Offshore Wind Outlook 2019

World Energy Outlook Special Report

Offshore wind power will expand impressively over the next two decades, boosting efforts to decarbonise energy systems and reduce air pollution as it becomes a growing part of electricity supply. Offshore Wind Outlook 2019 is the most comprehensive global study on the subject to date, combining the latest technology and market developments with a specially commissioned new geospatial analysis.

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Geospatial analysis


The IEA has undertaken a detailed assessment of the technical potential for offshore wind development in collaboration with Imperial College London. Our interactive map features offshore wind technical potential, classified by water depth and distance from shore, the latest offshore wind projects, and population density. See below for a description of the methodology used to produce this unique online resource.

Notes: Inland dots depict population density of more than 500, 2000 and 8000 people per km2 with darker shades of grey. Offshore regions far from shore shown in lighter shades of orange and purple respectively. Existing offshore wind projects are represented by offshore wind turbine icons. Data not avaialble are reported as #ND.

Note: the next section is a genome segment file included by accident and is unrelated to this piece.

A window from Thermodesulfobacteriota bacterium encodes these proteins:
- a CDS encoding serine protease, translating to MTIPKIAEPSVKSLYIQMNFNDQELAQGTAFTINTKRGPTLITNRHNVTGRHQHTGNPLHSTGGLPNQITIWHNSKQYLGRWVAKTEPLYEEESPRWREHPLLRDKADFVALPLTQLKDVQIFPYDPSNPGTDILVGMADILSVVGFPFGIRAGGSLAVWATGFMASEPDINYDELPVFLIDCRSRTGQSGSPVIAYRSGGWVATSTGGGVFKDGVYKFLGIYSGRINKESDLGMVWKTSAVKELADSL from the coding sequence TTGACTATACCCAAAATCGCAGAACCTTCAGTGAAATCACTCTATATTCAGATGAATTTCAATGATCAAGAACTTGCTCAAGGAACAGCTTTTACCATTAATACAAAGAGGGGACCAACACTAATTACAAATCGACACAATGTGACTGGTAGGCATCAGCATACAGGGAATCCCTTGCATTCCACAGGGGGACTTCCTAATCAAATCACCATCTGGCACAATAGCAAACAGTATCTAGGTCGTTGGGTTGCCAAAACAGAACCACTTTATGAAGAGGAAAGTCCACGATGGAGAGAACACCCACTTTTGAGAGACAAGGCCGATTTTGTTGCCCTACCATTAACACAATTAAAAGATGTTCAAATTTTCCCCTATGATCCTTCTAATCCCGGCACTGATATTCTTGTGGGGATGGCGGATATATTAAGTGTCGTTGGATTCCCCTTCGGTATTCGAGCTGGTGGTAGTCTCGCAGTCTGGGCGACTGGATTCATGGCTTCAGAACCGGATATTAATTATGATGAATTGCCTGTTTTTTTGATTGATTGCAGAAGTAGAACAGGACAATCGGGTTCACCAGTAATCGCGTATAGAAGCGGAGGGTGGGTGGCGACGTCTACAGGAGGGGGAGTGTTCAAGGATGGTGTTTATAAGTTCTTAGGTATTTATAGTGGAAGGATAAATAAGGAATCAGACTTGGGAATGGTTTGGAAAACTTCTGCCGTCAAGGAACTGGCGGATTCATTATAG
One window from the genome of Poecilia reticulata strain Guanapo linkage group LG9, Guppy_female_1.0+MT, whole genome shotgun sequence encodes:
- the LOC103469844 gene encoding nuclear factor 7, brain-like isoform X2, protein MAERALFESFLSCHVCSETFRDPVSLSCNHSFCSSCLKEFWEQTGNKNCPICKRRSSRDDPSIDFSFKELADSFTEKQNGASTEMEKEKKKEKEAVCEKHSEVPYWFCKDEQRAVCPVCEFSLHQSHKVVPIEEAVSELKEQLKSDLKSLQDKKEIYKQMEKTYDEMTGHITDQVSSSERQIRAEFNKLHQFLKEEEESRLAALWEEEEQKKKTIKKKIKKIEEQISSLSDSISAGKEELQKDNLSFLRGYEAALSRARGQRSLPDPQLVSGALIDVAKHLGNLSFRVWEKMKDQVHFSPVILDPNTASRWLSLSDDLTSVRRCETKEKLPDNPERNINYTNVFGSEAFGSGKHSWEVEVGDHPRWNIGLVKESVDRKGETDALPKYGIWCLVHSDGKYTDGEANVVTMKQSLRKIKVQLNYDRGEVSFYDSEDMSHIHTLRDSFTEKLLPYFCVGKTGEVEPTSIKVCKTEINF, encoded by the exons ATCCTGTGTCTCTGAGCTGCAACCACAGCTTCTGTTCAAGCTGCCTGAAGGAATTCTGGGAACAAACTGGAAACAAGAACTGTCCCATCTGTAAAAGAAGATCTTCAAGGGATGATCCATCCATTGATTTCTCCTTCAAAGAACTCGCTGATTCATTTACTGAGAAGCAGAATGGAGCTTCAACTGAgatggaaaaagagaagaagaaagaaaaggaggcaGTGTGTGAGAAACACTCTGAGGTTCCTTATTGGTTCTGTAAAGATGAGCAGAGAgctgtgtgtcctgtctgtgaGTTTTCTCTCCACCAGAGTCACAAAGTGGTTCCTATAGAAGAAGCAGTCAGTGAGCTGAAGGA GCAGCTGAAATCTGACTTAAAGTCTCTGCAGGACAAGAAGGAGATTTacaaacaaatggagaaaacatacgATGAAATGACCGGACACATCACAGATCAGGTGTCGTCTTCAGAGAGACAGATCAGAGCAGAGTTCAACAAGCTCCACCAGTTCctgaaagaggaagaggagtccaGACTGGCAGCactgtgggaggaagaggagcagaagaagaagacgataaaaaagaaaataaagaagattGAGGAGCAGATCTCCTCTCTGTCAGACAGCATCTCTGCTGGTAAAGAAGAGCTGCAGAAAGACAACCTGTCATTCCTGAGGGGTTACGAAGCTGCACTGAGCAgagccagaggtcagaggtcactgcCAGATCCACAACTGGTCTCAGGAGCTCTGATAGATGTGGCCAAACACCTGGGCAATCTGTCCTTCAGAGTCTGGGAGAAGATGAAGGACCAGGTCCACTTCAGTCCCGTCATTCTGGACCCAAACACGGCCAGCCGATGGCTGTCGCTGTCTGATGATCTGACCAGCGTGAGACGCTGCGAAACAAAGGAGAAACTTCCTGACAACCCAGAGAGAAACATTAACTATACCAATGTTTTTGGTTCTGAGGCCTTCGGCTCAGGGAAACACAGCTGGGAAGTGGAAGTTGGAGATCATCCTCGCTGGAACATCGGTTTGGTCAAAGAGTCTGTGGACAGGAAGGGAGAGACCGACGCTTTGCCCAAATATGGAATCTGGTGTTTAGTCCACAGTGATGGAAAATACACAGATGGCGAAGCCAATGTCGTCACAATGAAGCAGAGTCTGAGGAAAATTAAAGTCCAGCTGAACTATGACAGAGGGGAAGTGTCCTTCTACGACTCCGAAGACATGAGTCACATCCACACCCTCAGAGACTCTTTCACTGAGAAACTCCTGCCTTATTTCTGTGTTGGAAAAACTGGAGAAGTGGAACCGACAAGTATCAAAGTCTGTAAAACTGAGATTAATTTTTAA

Sources: IEA analysis developed in collaboration with Imperial College London; The Wind Power

Methodology

Geospatial analysis was performed globally using the "Renewables.ninja" modelling tool based on the latest reanalysis of satellite data by the European Centre for Medium-Range Weather Forecasts (ECMWF) (ERA-5). Regions with wind speeds of less than 5 m/s were excluded from the analysis. Power curves corresponding to specific power output at different wind speeds were implemented for the latest turbine designs (up to 10 MW) and synthesised for designs up to 20 MW for which data are not yet available.

Areas available for offshore wind development excluded areas that are specified for competing uses (i.e. fishing, shipping, defence, and oil and gas exploration and production) and environmental protection (excluding Marine Projection Areas classified by the International Union for Conservation of Nature [IUCN]). Areas close to submarine cables and earthquake fault lines were also excluded.  

For more information of the methodology, please refer to the Annex B of the report.